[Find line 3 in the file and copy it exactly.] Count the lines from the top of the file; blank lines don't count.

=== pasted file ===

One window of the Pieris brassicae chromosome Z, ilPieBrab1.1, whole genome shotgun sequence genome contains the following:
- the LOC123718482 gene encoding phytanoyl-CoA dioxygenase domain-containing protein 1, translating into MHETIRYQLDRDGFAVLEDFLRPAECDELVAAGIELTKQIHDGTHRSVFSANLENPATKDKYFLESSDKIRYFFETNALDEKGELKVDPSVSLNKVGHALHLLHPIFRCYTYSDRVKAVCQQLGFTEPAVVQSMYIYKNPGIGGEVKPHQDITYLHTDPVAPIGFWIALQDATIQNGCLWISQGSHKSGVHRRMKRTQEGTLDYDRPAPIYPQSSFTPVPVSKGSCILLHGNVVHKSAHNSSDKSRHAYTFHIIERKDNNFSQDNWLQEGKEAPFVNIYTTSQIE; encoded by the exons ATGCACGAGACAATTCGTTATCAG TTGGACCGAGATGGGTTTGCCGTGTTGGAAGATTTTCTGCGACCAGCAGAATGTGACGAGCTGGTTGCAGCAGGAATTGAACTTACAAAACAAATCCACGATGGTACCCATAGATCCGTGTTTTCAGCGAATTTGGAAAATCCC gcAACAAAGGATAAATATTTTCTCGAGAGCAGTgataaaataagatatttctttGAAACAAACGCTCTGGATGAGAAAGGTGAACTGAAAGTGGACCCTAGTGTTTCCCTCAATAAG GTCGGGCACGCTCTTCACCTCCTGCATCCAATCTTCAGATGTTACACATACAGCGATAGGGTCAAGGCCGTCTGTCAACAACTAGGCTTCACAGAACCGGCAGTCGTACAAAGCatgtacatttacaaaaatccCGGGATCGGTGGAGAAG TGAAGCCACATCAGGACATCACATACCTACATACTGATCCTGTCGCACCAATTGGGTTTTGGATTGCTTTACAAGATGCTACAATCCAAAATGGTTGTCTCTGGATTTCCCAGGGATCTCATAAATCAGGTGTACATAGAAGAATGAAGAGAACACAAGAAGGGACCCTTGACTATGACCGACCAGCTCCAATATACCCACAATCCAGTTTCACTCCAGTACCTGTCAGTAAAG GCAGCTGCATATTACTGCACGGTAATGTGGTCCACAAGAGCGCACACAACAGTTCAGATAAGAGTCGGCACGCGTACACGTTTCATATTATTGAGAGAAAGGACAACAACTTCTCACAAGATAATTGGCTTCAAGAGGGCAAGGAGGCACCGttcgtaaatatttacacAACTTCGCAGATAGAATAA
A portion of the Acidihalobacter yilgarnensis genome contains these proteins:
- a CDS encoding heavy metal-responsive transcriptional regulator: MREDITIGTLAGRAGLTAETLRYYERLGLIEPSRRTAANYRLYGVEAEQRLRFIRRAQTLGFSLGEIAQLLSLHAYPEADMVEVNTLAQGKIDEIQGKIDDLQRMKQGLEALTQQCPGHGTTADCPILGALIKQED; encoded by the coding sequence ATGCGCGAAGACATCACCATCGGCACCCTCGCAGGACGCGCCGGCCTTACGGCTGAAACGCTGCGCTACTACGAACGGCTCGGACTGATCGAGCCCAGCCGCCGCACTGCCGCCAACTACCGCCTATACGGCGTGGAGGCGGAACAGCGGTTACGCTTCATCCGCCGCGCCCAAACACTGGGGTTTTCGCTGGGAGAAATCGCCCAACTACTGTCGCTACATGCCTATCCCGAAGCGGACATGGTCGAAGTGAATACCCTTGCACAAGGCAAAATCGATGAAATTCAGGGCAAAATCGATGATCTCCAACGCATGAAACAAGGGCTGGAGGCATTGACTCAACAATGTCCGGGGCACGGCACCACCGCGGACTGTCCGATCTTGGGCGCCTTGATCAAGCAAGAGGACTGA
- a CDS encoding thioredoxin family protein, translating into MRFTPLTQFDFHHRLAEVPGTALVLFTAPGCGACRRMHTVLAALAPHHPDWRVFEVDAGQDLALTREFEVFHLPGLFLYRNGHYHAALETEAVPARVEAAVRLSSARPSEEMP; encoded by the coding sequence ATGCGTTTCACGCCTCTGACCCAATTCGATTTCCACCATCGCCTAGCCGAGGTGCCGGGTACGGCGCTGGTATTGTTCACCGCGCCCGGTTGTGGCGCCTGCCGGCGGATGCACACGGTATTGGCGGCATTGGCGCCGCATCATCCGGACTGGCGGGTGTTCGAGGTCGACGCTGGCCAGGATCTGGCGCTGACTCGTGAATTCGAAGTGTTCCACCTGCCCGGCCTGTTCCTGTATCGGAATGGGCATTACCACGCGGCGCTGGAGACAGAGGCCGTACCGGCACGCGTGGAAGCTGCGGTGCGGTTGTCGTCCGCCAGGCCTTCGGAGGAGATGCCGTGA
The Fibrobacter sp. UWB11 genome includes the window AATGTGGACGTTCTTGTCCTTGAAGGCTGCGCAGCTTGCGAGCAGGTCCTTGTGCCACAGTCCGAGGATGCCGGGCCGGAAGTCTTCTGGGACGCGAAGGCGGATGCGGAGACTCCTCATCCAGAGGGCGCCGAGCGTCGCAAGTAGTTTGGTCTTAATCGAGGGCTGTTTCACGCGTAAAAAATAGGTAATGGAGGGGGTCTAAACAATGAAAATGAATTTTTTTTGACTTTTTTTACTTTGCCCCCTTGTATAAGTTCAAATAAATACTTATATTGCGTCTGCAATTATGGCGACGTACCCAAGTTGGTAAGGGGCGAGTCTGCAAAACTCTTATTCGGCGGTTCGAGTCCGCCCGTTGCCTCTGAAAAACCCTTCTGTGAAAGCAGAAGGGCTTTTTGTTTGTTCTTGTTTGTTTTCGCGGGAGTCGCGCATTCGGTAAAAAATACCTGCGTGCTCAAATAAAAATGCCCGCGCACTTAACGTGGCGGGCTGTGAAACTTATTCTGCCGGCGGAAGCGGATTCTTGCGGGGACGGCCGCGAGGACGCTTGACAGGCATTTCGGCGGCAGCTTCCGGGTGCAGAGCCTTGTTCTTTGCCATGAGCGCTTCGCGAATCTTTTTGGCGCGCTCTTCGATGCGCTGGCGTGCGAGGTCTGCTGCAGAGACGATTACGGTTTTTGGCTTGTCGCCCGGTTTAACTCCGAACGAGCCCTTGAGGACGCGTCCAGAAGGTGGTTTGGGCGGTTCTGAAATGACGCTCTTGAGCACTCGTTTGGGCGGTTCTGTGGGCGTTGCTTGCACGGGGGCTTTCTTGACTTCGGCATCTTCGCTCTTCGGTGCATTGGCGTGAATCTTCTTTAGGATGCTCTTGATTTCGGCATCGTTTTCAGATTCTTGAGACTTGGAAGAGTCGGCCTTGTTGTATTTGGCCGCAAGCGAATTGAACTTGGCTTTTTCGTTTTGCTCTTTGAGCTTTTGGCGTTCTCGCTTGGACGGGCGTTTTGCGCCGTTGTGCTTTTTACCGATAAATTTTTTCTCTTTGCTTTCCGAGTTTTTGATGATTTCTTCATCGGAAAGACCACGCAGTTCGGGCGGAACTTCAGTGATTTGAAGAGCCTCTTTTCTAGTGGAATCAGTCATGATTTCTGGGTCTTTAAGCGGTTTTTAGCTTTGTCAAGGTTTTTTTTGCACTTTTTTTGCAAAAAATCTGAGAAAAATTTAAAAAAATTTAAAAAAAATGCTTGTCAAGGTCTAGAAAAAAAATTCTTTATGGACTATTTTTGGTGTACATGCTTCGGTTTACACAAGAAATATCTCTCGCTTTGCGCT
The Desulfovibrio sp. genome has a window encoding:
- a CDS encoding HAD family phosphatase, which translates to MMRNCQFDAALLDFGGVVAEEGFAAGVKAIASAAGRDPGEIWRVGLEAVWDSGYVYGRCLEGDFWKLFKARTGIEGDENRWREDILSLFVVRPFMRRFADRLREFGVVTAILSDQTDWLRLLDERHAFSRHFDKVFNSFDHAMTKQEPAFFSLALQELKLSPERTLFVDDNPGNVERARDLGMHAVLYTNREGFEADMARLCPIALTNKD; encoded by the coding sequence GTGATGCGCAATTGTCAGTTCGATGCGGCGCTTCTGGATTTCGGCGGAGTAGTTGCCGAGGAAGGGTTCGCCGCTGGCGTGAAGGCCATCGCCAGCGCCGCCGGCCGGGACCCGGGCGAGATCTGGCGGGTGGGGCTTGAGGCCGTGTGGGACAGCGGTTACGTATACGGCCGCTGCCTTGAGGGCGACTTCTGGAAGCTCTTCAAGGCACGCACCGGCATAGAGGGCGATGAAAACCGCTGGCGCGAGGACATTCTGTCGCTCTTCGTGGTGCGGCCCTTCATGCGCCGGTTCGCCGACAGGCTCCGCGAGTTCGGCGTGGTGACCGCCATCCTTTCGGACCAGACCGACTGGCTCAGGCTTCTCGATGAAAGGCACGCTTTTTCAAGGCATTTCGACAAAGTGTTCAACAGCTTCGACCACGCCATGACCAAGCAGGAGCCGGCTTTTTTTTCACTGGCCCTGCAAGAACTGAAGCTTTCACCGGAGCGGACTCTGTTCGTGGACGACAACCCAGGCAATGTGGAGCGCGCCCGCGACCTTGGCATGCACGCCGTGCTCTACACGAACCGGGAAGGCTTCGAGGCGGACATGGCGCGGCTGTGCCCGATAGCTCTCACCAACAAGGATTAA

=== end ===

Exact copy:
A portion of the Acidihalobacter yilgarnensis genome contains these proteins: